Dumfries and Galloway (UK) August 2013

Dumfries and Galloway is the third largest local government region in Scotland. It lies on the border of Scotland and England and has a population of 146,000 people. The main centre of population is Dumfries with around 32,000 inhabitants. There are 2 other large towns called Stranraer in the West with just over 10,000 inhabitants and Annan in the East with just over 8,000 inhabitants.

Dumfries and Galloway is predominately a farming region with 75% of the land used for agriculture and 25% used for Forestry. These industries provide the main employment opportunity for inhabitants.
There is also over 200 miles (322 Km) of coastline, which provides great sporting and leisure opportunity. History and heritage plays a big part in the culture of our region and has been home to many famous historical figures such as Robert Burns, Robert the Bruce and William Wallace. Many of the towns and villages in our region can boast some extraordinary facts such as having the world’s oldest Post Office in Sanquhar, the highest village in the UK at Wanlockhead and the oldest working church bells in Scotland at Lochmaben.
Rurality is not seen as a barrier in the region by any means, and the communities are made very resilient and resourceful by the people who chose to make living here their home.

The projects


A scenic coastal village and popular tourist area with a population of around 640. Creetown’s traditional sources of industry were mining and fishing, but these have now largely been replaced by tourism. Creetown’s demographics are changing as young people leave for the cities and retirees move to the area. This has highlighted the need for more and improved services to respond to the needs of an aging population.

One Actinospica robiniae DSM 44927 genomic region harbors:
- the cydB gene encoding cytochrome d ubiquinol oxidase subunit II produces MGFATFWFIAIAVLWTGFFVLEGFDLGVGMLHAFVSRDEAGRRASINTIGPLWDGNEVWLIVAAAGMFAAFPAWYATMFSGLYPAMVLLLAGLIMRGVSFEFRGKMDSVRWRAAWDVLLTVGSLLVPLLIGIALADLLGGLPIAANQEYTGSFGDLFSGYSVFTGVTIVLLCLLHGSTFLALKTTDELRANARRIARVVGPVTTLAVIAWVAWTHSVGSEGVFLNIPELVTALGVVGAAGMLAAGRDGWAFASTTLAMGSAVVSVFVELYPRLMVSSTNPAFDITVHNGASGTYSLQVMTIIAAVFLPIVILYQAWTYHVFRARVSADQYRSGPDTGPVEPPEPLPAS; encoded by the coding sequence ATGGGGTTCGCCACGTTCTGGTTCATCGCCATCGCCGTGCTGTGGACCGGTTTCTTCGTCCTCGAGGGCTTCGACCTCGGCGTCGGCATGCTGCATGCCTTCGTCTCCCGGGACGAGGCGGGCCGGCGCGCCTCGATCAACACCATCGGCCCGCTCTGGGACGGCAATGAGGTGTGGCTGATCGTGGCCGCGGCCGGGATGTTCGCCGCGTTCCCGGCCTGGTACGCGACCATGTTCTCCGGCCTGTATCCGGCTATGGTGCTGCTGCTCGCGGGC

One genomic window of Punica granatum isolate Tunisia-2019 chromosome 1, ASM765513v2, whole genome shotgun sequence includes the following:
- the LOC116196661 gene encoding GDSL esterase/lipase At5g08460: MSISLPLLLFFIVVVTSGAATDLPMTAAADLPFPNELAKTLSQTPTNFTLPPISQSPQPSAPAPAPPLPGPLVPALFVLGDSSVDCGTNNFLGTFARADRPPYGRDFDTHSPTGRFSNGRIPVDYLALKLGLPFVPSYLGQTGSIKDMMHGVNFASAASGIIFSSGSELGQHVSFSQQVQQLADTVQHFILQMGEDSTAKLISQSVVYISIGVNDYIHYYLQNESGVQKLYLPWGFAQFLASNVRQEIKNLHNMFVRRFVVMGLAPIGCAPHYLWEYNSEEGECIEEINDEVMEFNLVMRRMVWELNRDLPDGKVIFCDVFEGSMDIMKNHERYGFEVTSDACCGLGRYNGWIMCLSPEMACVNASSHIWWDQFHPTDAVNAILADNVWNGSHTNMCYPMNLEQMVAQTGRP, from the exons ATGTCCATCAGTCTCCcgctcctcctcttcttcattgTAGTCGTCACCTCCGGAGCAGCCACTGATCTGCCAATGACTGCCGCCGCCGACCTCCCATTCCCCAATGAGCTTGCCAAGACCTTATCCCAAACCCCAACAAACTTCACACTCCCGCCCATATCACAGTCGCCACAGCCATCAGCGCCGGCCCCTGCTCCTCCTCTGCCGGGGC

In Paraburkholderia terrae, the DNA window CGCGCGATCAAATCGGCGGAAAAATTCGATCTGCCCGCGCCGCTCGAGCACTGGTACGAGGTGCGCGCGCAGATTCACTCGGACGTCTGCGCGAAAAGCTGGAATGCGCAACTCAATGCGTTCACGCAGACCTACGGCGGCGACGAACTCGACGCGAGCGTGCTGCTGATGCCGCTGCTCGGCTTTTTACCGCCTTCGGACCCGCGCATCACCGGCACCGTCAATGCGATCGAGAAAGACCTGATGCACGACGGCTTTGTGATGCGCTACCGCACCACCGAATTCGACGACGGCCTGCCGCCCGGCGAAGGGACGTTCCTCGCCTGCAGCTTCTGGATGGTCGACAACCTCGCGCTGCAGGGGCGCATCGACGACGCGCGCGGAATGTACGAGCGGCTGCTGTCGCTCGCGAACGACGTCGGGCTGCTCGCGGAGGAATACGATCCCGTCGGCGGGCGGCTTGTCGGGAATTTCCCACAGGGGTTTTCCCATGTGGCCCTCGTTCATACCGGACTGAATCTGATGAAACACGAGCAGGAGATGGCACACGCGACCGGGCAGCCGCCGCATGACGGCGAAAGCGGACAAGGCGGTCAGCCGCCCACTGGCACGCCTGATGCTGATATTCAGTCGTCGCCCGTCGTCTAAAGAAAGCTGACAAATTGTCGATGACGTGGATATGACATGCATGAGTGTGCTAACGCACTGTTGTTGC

In 2002 a group of local people came together to examine options for providing affordable housing and regeneration projects in the Creetown area. Subsequently, in 2004 the Creetown Initiative was set up to address a range of local needs. In 2006 the initiative accessed funds to employ a full time project worker to take forward its regeneration plans. Since 2006 we have created 3 full-time posts, and 7 part-time or occasional posts and in 2009 became a social enterprise/development trust/community anchor.
The projects:

  • a muga which is used by local peonle an those from wider area
  • a new youth group
  • former St. Joseph's church is being deveopeld to create a new community centre
  • arts projects for people of all ages
  • community woodland project
  • micro-hydro scheme
  • single wind turbine project
  • domestic carbon reduction programme
  • playing fields
  • community car sharing club
  • wheels2work scooter loan scheme


The Whithorn Trust was set up in 1986 to explore the archaeology and history of Whithorn, and to examine its role in the evolution of Christianity in Scotland.

The Trust was established as a direct consequence of an archaeological excavation at Whithorn in 1984. This project showed that remains had survived which dated back to the early centuries of Whithorn's development as a Christian centre. These discoveries were so significant as to justify further investigation.

The Trustees include representatives of the Church of Scotland, the Catholic Church and the Scottish Episcopal Church, leading scholars of Early Christian and Medieval archaeology, history and architecture, and representatives from local authorities, banks and commerce.


Isle Futures is a regeneration project dedicated "to improving the economic, social and environmental life of the Isle of Whithorn.

What is Isle Futures?
Isle Futures is a Registered Charity and community-led company limited by guarantee with currently 8 Trustees and over 300 Members. This number of Members, from a village with just over 300 residents, as well as elsewhere in the country , illustrates the high level of community involvement, support and commitment to the project.

What are the long term aims?
In addition to addressing the needs of the local residents, the regeneration plans will address four areas: The Natural Environment, including the traditional industries of fishing and agriculture; as well as Crafts and Skills, Tourism and Accommodation.

The Gatehouse Development Initiative